Archaeological news about the Archaeology of Later Medieval Europe from the Archaeology in Europe web site

Sunday, 30 July 2017

Medieval men were diagnosed with infertility and prescribed treatments

Some medieval medical books had unusual advice to help improve men’s fertility. 
Credit: University of Exeter

Men could be held responsible for the failure to produce children as far back as medieval times, a new study of medical and religious texts has shown.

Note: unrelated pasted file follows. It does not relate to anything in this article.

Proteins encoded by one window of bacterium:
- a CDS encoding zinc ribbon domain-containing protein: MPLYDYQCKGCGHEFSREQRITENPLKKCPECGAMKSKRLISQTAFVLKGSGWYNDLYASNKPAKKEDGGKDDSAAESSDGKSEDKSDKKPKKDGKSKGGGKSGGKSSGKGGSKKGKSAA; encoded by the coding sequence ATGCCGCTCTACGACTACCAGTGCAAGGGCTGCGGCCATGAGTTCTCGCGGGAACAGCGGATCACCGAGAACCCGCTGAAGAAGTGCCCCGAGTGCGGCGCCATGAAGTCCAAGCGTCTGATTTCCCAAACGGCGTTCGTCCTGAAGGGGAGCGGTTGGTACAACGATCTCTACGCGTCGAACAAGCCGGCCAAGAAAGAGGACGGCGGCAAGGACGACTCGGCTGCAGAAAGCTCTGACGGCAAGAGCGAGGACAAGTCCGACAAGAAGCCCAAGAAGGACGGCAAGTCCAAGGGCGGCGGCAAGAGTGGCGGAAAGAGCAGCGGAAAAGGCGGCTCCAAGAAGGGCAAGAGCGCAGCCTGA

The analysis of popular medical and religious books by the University of Exeter shows that from the 13th century, widely-circulated medical texts recognised the possibility of male infertility, including sterility and 'unsuitable seed'.

A urine test to determine if a husband or a wife was to blame for the absence of children in a marriage was even devised, and medical recipes drawn up as a treatment for men.

Read the rest of this article...

No comments:

Post a Comment